Yesterday was a long day.
7:40am - Arrived at the clinic for my Herceptin drip. My appointment was for 8:00, but I thought arriving early to get my blood work done would speed up the process. Wrong ...
7:50am - Approach the receptionist window "do you want me to go ahead and get my blood tests done at the labs"..... "no, you are not scheduled for blood tests this time, besides they don't open until 8:00"
Note to self - life is full of waiting, just accept it
8:10am - Nurse Tracy (whom I adore) calls me back and I choose a recliner to get started. Formalities and verifications were completed and I sat back and watched the drip, drip, drip of the IV. Tracy sat down for a bit and we had a very pleasant chat.
The nurses are always super busy, so I really appreciated
this one on one time. It gave me comfort talking woman to woman.
9:15am - Headed to Radiology Oncologist a few buildings down. Parking was CRAZY. Signed in and headed for the coffee machine. By the time I was stirring, the nurse called me in.
Here is where I lost track of time.
The original doctor I consulted with months ago retired. So, I met Dr. R and we discussed my status so far and treatment plans. The subject of the clinical trial came up and we discussed it in great lengths. As long as I'm eligible and my tests come back okay, I'll do it.
After the breast exam, he mentioned that they have a new machine where the patient lays on her stomach instead of her back. He said "since your breasts are so generous, there would be less potential of damage to the lungs."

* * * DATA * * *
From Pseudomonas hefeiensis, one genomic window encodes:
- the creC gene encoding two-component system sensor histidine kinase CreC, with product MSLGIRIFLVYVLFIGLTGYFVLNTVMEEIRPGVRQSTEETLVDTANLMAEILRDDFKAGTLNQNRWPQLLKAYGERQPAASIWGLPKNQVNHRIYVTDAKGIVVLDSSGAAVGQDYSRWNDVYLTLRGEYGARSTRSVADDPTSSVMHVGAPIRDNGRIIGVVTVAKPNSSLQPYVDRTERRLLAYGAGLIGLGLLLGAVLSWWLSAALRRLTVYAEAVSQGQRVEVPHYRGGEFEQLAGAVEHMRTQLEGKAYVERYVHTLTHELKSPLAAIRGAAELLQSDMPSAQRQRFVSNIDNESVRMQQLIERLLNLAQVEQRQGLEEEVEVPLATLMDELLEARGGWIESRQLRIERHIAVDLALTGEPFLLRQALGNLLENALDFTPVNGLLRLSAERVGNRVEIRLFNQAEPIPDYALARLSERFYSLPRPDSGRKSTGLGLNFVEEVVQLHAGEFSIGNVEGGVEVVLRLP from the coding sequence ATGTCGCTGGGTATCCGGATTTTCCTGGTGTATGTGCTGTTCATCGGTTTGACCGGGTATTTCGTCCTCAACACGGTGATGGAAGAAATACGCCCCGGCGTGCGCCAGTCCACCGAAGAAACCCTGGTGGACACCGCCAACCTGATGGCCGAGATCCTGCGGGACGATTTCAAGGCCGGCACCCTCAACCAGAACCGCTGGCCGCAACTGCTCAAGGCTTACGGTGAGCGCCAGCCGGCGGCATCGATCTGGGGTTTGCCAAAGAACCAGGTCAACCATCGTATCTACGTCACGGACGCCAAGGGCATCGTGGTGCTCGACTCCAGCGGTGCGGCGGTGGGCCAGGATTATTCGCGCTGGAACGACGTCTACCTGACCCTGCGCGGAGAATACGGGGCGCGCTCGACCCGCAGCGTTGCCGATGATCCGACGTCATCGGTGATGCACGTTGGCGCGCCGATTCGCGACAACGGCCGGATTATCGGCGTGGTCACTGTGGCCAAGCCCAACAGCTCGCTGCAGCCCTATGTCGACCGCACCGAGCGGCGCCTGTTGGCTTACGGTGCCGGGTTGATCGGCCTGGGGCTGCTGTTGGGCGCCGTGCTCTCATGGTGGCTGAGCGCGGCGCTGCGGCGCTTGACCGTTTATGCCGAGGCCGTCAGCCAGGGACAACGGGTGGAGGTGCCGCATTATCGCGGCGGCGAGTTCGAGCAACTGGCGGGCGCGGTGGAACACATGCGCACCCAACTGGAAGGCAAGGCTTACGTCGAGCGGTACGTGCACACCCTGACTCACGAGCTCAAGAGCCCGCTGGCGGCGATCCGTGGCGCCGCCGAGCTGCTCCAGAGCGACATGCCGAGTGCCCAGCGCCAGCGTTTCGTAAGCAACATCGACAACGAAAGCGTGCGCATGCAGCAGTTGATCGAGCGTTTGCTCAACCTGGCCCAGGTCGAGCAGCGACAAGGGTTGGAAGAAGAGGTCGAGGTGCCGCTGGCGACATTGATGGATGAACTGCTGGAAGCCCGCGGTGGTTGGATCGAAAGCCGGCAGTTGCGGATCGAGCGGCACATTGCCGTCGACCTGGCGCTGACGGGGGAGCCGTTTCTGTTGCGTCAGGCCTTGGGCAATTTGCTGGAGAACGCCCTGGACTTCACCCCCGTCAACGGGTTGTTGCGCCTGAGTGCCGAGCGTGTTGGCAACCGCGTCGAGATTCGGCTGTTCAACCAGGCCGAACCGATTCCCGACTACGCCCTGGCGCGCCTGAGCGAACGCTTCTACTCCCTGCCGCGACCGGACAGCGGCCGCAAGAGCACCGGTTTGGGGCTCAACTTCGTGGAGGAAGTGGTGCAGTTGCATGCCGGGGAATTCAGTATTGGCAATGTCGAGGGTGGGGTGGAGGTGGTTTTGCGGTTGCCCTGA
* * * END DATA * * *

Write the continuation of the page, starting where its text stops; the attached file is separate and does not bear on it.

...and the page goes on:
I just about peed myself
Next thing I know, the Radiologist technician came in to escort me to the dressing room and then to the MRI room. The plan was to make a mold of my back so I would stay in the same position during the radiation blasts.
Four men in the room to accomplish this task
By this time in the journey, I have no issues with shyness. I don't like it, but hell if I care by now. Dr R used sticky guides to outline the area on my right breast.
Then, I had to lay on my stomach. Forehead and chin resting on guards, arms extended over my head. The longer I laid there, the more my right arm became shaky. My left breast was squished (ouch!) and my right one hung down to be photographed. The technician said that the mesh is soaked in hot water and they have only a few seconds to place it on my back and shape it. He warned me a few times that it would be hot .... and it was.
I asked if my scarf was going to get wet and he said yes. So, I took it off.
|Mrs. Lex Luther|
The MRI machine began to move
During this time, my eyes were closed. I tried to steady my breathing so I wouldn't move or hyperventilate. I'm claustrophobic. I tried not to think about my arm giving out. Just hanging on to what strength I had left to hold myself up.
I wanted to sing a worship song in my head, but couldn't find the words.
Only one word came to mind and I said it over and over and over.
Jesus. Jesus. Jesus.
He calmed me instantly and then the machine stopped.
After they removed the mold, 3 separate needle pricks marked my "tattoos" on my back. The first one stung, but then my mind tuned it out and the other 2 were not as bad.
Now, imagine trying to "lady-like" get up from a stomach position topless. It must have been a sight! I made my adjustments, put my scarf back on and was escorted back to the dressing room.
I will receive a phone call by the end of next week for the next steps.
Noon - I made it to work.
2:00pm - I could barely keep my eyes open so I made arrangements to make up my hours today (4 hours).
I drove home and fell asleep.